Sea Birds

Who are BirdLife South Africa?

BirdLife South Africa is a registered non-profit and public benefit environmental organisation whose mission is to conserve birds, their habitats and biodiversity through scientifically-based programmes, through supporting the sustainable and equitable use of natural resources and by encouraging people to enjoy and value nature.

Seabird Conservation Programme

BirdLife South Africa’s Seabird Conservation Programme strives to improve the conservation status of South African seabird species through innovative and solution-driven projects. South Africa’s Red Data book lists seabirds as the most threatened bird group: 60 % of the regularly occurring seabird species in South African waters are classified as threatened. Seabirds face numerous threats both at their breeding colonies and at sea. These include incidental mortalities due to interactions with fisheries at sea (known as ‘bycatch’), competition for prey by industrial fisheries, chick and adult mortalities due to invasive predators at their breeding colonies and pollution. 

Critically endangered Tristan Albatross – Photo credit:  Albatross Task Force.  

Specific Project: 

The funds raised through this initiative will go towards supporting the Albatross Task Force team in their efforts to reduce seabird bycatch, currently seen as the most detrimental threat to seabirds at sea.  The Albatross Task force is globally recognised for its successes in reducing seabird bycatch, through the implementation of mitigation measures in fishing fleets. The introduction of bird-scaring-lines on to large South African hake trawl vessels, helped to mitigate seabird collisions with trawl cables and reduced seabird mortality of long-lived species, such as albatrosses by 99%. In 2004, before the uptake of mitigation measures, an estimated 15 000 seabirds were being killed every year in this fleet.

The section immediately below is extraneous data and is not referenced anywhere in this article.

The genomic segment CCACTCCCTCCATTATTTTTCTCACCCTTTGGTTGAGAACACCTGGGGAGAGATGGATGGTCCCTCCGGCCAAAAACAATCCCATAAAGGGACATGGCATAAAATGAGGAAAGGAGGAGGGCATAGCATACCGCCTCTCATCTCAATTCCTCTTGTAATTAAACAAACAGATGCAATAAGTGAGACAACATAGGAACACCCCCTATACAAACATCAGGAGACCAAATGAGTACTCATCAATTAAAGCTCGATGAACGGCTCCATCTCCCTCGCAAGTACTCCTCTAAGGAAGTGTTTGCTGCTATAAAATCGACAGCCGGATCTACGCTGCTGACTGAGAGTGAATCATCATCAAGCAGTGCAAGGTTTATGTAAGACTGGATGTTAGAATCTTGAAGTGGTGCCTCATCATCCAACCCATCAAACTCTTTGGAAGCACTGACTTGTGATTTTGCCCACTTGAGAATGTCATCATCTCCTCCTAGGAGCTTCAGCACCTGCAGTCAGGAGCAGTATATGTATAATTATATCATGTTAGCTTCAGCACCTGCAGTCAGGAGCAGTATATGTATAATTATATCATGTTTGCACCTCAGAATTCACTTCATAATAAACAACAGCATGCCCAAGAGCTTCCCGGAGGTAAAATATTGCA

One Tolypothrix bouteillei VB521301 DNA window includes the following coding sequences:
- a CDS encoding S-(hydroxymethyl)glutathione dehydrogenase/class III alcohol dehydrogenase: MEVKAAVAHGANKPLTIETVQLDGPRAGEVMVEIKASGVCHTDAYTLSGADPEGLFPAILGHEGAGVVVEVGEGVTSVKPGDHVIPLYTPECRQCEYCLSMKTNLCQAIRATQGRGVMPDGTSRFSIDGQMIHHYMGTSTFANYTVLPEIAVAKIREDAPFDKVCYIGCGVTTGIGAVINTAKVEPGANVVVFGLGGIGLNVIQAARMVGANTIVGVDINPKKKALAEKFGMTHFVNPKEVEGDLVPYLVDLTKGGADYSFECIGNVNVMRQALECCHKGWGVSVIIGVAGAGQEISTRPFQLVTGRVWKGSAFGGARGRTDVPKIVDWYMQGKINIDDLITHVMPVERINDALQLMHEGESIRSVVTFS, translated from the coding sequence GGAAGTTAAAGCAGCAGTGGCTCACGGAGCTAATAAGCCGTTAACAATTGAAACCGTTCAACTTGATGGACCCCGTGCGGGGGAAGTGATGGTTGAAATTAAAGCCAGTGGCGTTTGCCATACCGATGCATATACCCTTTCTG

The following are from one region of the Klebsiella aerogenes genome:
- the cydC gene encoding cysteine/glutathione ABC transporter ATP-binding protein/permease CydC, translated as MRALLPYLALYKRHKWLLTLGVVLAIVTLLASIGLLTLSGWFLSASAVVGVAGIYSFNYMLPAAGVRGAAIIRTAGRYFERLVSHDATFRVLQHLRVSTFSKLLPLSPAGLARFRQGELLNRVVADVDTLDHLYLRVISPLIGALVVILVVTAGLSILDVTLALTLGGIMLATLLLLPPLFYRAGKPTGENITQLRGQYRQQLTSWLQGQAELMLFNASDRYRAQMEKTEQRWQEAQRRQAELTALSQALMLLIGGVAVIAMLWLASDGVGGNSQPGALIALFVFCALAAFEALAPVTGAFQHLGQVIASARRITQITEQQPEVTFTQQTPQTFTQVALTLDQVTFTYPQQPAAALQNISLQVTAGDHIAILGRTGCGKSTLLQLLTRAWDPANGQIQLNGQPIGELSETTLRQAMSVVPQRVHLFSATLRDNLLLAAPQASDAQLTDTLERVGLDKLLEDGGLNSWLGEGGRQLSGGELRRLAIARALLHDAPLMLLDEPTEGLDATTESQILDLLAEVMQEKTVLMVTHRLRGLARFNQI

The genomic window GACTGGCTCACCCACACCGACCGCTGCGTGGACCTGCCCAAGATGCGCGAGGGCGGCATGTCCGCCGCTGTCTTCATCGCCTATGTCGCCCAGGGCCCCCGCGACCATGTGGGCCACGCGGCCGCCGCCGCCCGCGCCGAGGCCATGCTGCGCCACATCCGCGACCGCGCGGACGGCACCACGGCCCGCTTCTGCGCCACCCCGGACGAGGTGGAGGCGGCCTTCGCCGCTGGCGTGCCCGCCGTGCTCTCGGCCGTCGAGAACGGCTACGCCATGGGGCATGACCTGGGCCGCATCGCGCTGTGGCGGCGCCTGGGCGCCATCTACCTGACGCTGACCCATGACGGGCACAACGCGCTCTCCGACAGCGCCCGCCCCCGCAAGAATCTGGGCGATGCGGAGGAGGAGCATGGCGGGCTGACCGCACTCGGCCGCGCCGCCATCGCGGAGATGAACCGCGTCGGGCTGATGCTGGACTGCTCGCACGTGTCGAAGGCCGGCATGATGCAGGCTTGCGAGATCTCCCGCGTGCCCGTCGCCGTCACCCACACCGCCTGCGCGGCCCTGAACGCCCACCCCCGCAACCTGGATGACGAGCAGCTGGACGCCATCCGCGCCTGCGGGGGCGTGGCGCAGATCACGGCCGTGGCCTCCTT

Hundreds of seabirds at risk of colliding with trawl cables in the absence of mitigation measures – Credit photo Albatross Task Force

These and other bycatch mitigation measures are currently being rolled out by the Albatross Task Force to other fisheries, and the funds raised through bags4good will play an important part in helping achieve this goal.

How will this objective further the project?

Funds raised by this initiative will go towards adapting current seabird bycatch mitigation measures that reduce seabird mortality in target fisheries. It will also support the development of new solutions that monitors compliance with mitigation measures in the absence of observers on fishing vessels. We are currently working with seven fleets including 306 vessels that need different measures to help avoid negative interactions with seabirds.  

Wandering Albatross pursuing a baited hook – Photo credit: Albatross Task Force. 

When was the project initiated?

The Albatross Task force was initiated in 2005 is an ongoing programme working on various projects aimed at significantly reducing seabird bycatch across South African fishing fleets. 

South African trawl vessel with hundreds of seabirds trailing in its wake – Photo credit: Albatross Task Force. 

Principle people involved in implementation of the funds

Mark Anderson – CEO BirdLife South Africa

Alistair McInnes – BirdLife South Africa, Seabird Conservation Programme Manager

Andrea Angel – BirdLife South Africa, Albatross Task Force Leader

How can people get involved in further supporting your project?

By purchasing one of the seabird bags you are already showing your support.

Become a BirdLife South Africa member

Make donations to:

Media and other links


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